A Guide to Traveling with Your Dog

traveling with a dog

Time to hit the road? Far from setting off into the sunset and enjoying a relaxing journey, traveling with your dog can be a fur-raising experience.

Fear peeing, puking, and pooing; shaking, barking, whining, and whimpering. Yeah, safe to say that hitting route 66 quickly turns into the road trip from hell when accompanied by your nervy canine.

So, what can you do about it? Let’s work through our top waggly-tail tips.

Also Read: Can Pets Improve Your Health?

Plan well ahead when traveling with your dog

We don’t know why, but not everyone is a huge fan of dogs (between you and me – they don’t know what they’re missing). Anyway, dogs are pretty much a no-go for many motels and hotels, so if you are traveling with a dog you will need to do a little legwork before you set off.

This page lists pet-friendly hotels in the USA, and allows you to search by date as well as book online. Easy peasy.

Also Read: Tips To Keep Your House Clean As A Pet Owner

Make a list (check it twice, thrice, four times) and pack in good time

Packing for a smooth trip starts with getting organized and packing your bag at least the day before. Here’s a list of things to pop into your case when you are traveling with a dog:

  • Dog food
  • Treats
  • Dog crate
  • Food/water bowls
  • Dog harness/seat belt buckle
  • Leashes
  • Up-to-date vaccine records (this will be required when entering Canada, as well as for staying at some accommodation)
  • Poo bags
  • Lint roller (for attempting to tackle that in-car dog hair)
Traveling With Your Dog

Go for walks before traveling with your dog

A long walk will pay off big time before your journey (at least double the usual daily walk should do nicely). Give him a small treat or two once he’s home, but avoid feeding him his usual meal (a full belly is a sure-fire way to bring about car sickness).

Dogs can easily (and happily) go for a day without food, just so long as they have plenty of water to hand.

Also Read: 25 Best Dog Breeds For Kids And Your Family

Safety first when traveling with a dog

When it’s time to set off, be sure to safely secure your dog with a seat buckle or place him in a good quality crate (don’t be tempted to let him hang his head out of the window – as this can lead to some pretty nasty eye injuries).

You should also make sure that he’s easily identifiable (at least through a collar tag and microchip). Ideally, however, you should go one step further, and fit him with a dog tracker (there are some great – and inexpensive – options out there that work with your smartphones – such as the Pawscout Tracker or the PETFOM Tracker.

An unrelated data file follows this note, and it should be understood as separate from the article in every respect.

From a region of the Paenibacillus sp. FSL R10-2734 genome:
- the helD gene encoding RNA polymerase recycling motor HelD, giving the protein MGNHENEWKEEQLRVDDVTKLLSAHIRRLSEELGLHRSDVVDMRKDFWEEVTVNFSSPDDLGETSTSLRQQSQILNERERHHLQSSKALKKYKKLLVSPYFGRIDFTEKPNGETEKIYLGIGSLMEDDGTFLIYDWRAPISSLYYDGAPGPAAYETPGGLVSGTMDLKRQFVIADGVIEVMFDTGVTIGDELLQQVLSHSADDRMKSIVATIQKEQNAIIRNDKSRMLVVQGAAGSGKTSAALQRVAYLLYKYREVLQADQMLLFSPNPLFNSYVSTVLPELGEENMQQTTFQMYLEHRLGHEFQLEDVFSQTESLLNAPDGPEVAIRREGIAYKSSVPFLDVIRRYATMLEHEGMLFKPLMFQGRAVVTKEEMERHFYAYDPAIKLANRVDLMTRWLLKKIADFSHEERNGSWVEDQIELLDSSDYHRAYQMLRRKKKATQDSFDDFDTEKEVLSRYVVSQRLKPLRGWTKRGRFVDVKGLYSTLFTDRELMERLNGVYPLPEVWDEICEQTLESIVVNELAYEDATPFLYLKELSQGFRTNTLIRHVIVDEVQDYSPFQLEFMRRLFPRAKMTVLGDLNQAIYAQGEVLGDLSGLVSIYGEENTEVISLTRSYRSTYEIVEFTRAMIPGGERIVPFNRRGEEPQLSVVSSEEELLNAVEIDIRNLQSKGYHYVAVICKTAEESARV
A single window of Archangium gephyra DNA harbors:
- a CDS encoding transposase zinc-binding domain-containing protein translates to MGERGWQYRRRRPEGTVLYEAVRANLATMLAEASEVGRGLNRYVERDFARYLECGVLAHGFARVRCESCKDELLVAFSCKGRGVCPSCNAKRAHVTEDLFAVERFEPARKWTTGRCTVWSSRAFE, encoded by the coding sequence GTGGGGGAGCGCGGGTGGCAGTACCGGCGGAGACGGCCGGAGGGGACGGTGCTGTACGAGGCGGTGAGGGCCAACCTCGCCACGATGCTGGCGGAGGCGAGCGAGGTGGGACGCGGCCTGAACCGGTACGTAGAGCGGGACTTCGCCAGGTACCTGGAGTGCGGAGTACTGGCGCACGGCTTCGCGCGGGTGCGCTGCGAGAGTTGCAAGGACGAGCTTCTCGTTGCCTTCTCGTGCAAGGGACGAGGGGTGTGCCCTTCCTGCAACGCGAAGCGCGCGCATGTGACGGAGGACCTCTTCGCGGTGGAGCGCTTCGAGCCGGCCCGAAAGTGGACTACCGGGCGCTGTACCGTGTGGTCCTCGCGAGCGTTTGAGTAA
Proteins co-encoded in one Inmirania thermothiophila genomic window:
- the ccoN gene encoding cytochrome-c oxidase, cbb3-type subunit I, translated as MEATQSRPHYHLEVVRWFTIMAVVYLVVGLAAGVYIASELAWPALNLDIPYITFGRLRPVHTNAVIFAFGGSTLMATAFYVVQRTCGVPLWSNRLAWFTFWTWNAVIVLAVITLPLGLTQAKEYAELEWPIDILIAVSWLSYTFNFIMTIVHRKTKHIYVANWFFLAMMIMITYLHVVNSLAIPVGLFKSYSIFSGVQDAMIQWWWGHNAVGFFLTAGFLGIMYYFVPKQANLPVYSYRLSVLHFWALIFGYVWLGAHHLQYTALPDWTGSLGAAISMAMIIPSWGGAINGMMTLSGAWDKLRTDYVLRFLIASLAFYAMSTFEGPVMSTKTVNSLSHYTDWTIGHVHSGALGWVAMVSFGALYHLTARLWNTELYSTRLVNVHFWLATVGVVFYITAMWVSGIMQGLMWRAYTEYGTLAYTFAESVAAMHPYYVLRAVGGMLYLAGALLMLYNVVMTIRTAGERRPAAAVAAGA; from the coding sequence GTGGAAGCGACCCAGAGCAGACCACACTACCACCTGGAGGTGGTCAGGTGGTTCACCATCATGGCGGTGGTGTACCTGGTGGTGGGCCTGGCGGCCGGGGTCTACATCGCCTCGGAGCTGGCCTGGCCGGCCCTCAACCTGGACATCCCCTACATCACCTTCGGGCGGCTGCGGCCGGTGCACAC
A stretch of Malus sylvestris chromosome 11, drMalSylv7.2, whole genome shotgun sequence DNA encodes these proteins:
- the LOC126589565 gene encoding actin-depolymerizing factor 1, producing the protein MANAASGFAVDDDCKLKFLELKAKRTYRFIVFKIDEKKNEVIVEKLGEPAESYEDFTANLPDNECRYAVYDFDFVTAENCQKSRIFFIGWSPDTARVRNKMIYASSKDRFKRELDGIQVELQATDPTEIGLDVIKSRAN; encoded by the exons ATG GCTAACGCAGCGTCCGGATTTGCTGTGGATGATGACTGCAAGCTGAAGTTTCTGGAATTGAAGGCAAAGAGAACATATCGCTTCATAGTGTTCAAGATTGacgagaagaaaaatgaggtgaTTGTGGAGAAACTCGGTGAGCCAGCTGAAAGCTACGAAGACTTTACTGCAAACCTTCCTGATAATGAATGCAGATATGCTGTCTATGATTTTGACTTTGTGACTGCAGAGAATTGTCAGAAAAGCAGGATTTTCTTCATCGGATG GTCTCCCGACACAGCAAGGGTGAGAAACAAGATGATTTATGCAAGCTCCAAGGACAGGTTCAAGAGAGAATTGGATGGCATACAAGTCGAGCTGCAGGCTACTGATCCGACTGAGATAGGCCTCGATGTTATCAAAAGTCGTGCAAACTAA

Finally, think about the weather. If it’s the middle of summer and your car is air-conditioning free you should plan to avoid traveling during the hottest times of the day.

Top up your gas at quiet stations

If possible, try to stop off for gas and toilet breaks at stations outside of built-up urban areas, as it’ll be more likely that you’ll discover a grassy space (which can encourage a reluctant pooch to open his bladder!).

Take a pitstop for a mid-way walk

Try to split your journey up every couple of hours or so with a 15-minute walk when traveling with a dog. This may take some planning, but it shouldn’t be too challenging to discover a nice walk just a short way from most main highways.

Also Read: 7 Amazing Dog Friendly Backyard Ideas On A Budget

Pop in a CBD bone or two into your pouch’s packing

CBD is a non-psychoactive cannabinoid that’s derived from all-natural, 3rd party tested hemp (e.g. it won’t make your canine stoned – it’ll simply calm their nerves and get them travel-ready).

CBD bones are made for everything from the terrors of fireworks to taking a road trip or plane ride.

FOMO bones team CBD with a formidable team of valerian root, chamomile, and passionflower for one all-natural canine calmer.

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